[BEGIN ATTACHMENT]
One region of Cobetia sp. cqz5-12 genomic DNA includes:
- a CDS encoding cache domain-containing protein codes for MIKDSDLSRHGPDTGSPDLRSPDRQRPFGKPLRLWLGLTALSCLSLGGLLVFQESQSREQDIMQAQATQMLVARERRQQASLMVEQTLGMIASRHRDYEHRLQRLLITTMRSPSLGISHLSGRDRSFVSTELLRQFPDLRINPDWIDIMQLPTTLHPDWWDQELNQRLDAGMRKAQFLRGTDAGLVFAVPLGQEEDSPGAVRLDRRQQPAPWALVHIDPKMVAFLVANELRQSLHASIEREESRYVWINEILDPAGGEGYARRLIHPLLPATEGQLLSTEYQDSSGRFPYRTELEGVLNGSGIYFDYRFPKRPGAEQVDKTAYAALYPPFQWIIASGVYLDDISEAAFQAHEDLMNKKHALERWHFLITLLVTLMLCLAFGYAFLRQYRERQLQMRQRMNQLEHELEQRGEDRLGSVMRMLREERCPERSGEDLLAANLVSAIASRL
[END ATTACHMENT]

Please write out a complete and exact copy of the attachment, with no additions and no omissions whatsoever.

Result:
One region of Cobetia sp. cqz5-12 genomic DNA includes:
- a CDS encoding cache domain-containing protein codes for MIKDSDLSRHGPDTGSPDLRSPDRQRPFGKPLRLWLGLTALSCLSLGGLLVFQESQSREQDIMQAQATQMLVARERRQQASLMVEQTLGMIASRHRDYEHRLQRLLITTMRSPSLGISHLSGRDRSFVSTELLRQFPDLRINPDWIDIMQLPTTLHPDWWDQELNQRLDAGMRKAQFLRGTDAGLVFAVPLGQEEDSPGAVRLDRRQQPAPWALVHIDPKMVAFLVANELRQSLHASIEREESRYVWINEILDPAGGEGYARRLIHPLLPATEGQLLSTEYQDSSGRFPYRTELEGVLNGSGIYFDYRFPKRPGAEQVDKTAYAALYPPFQWIIASGVYLDDISEAAFQAHEDLMNKKHALERWHFLITLLVTLMLCLAFGYAFLRQYRERQLQMRQRMNQLEHELEQRGEDRLGSVMRMLREERCPERSGEDLLAANLVSAIASRL